Muslims should not use conventional insurance for their life protection plan. From Shariah perspective, here are the reasons why;
In managing the wealth, people have been using insurance to manage the risk. Life does not always go as smoothly as we want it to be. Unexpected circumstances can throw us off our game or prevent us from living life to the fullest. Insurance has become a necessity for businesses and individuals to minimize risks and losses and reduce the impact of catastrophes on their lives and wealth.
Islam prohibits the attempt to avoid risk altogether. But Islam does not prohibit reducing risk. You may want to know this story from a book of hadith called At-Tirmidhi:
When Prophet Muhammad (PBUH) saw a bedouin (a desert dweller) leave his camel untied, he addressed the bedouin, “Why don’t you tie down your camel?” “I put my trust in Allah,” the bedouin said. “Tie your camel first, then put your trust in Allah,” the Prophet advised.
This story clearly shows the importance of everyone taking precautions to reduce personal risk. The efforts to avoid risk are not against Shariah’s principles. Then why should Muslims not use conventional insurance?
Why is Conventional Insurance Prohibited?
The vast majority of Shariah scholars have agreed that conventional insurance is not Shariah-compliant. It involves the element of riba (interest), gharar (excessive uncertainty), maysir (speculation), and the invalid transfer of risk from the insured to the insurer. Overall, it is incompatible with the ethical methods of making money since it incorporates elements of temptation and cheating.
Conventional insurance involves riba activities both directly and indirectly. Excess on the exchange between the amount of premium and the sum covered is the direct involvement of Riba. In other words, the amount of premium paid by the customer is not equal to the sum covered that he received. The indirect riba happens on the investment of the customer’s fund in interest-based businesses.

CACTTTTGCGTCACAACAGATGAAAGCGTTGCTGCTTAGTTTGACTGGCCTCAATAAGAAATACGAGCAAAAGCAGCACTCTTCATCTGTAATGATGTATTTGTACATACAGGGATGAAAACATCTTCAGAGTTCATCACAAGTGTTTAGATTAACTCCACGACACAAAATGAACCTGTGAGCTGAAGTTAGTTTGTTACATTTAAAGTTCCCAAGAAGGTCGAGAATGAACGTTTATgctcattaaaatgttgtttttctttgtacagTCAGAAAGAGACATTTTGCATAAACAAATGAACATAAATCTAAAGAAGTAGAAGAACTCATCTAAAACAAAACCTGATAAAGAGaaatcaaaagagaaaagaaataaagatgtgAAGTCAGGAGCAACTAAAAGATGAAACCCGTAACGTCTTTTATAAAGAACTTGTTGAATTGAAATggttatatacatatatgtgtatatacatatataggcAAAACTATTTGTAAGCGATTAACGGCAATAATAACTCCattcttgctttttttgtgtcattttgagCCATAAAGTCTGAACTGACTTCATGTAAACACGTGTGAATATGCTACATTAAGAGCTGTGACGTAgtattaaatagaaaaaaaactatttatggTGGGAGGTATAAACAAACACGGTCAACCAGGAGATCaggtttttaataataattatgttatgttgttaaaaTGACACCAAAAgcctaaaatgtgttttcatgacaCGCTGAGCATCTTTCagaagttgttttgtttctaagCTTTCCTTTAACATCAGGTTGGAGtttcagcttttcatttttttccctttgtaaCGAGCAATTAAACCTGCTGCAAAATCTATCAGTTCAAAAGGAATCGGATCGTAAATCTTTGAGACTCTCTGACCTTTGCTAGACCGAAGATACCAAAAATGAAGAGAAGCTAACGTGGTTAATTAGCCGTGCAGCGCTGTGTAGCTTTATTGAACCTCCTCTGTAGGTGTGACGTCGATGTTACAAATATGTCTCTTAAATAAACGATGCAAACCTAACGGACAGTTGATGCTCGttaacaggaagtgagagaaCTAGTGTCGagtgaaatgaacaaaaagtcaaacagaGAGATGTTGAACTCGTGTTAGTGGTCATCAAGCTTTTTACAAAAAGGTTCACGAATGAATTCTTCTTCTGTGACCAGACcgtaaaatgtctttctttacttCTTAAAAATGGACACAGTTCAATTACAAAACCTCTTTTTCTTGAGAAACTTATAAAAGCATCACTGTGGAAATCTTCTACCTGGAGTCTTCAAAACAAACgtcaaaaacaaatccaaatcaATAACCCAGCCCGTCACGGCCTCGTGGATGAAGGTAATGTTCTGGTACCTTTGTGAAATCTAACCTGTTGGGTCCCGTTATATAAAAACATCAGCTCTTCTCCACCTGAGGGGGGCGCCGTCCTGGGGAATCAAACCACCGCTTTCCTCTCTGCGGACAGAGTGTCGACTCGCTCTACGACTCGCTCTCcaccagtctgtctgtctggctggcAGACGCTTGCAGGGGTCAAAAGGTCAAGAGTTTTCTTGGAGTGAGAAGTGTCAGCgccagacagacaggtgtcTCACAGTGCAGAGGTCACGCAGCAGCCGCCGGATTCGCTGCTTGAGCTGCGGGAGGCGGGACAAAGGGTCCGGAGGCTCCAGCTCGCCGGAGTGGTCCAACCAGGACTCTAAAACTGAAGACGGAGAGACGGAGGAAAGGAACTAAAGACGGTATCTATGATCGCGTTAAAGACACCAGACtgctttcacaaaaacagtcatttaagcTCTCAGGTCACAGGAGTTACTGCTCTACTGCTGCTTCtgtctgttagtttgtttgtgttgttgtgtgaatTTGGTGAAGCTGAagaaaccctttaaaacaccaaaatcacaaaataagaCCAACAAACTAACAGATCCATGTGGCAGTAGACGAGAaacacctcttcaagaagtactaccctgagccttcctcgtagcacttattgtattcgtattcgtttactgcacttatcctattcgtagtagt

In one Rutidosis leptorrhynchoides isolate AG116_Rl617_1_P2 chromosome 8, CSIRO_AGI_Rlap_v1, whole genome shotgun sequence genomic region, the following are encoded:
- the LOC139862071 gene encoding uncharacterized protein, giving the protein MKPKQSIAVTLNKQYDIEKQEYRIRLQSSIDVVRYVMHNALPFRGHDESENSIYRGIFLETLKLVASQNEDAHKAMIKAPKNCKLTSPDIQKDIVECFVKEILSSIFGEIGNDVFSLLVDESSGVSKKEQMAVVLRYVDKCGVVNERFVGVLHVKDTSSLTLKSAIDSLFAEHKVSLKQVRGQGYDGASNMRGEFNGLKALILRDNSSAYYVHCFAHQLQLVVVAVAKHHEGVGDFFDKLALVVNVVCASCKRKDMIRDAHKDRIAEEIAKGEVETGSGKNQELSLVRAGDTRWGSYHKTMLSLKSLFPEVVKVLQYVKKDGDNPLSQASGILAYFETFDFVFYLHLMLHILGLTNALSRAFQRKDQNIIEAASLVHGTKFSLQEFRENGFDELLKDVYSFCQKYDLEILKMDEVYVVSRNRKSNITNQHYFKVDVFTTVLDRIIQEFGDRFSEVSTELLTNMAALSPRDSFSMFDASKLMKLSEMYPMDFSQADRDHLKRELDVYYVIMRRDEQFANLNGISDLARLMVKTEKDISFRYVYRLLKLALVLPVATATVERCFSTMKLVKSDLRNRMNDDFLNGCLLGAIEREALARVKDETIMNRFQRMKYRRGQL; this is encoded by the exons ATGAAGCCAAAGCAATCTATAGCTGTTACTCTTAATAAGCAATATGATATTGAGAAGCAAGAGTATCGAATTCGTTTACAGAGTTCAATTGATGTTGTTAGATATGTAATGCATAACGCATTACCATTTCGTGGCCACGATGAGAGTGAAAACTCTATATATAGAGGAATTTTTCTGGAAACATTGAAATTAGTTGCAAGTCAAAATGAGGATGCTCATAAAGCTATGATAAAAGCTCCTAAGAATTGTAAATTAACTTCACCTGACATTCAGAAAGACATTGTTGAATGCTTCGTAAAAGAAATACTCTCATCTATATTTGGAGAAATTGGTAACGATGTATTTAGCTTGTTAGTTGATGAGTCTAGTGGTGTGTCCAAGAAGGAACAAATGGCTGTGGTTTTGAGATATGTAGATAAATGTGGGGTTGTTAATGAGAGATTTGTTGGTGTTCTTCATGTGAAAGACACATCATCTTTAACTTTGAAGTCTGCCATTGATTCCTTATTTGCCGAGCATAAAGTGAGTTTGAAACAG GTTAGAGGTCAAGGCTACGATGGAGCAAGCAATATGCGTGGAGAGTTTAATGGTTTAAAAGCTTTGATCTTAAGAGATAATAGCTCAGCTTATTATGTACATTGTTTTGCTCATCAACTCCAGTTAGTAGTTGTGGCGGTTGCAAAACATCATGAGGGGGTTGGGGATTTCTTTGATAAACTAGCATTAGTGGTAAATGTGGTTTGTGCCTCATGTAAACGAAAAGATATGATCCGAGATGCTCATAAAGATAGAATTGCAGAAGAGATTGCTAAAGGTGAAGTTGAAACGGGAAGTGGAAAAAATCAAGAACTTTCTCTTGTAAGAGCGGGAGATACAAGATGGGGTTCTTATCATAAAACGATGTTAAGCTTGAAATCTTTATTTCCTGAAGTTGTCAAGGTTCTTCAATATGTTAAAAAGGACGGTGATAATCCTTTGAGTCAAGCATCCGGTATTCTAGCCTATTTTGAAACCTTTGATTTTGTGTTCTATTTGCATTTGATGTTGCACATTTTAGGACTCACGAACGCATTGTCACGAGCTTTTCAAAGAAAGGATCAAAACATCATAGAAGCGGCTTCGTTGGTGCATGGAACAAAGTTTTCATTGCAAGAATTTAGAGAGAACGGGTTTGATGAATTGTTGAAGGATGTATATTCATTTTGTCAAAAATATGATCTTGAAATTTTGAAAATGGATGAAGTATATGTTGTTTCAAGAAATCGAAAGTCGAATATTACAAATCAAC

Gharar means excessive uncertainty. It can be found in conventional insurance when the policyholder (customer) enters into a business where his liability and the right are uncertain. The insured (customer) will lose his money if the event of insurance does not happen. The insurer (insurance company) also does not know how much he will owe to the insured.
Maysir (speculation) happens in conventional insurance if the profit of one party depends on the loss of the other. The monetary gains of conventional insurance come from speculation on the insured event. If the accident or the insured event occurs, the insurance will cover the lost amount. But if the insured event does not happen, the insurance will keep the premium as profit. It is either profit or deficit if the claims are less or higher than the premium received.
Each party benefits at the expense of the other. The prospect of a “chance profit” or gain pushes people to take risks, which is what makes an insurance contract a bet or a gamble. Due to its nature of business, conventional insurance involves riba, gharar, and maysir activity. Therefore, Muslims should not use conventional insurance. Instead, Muslims can opt for the Shariah-compliant insurance called “Takaful.”
To read more about Islamic Finance related topics, please click here and visit our academy.
Besides, feel free to sign up for our free stock screening services at musaffa.com.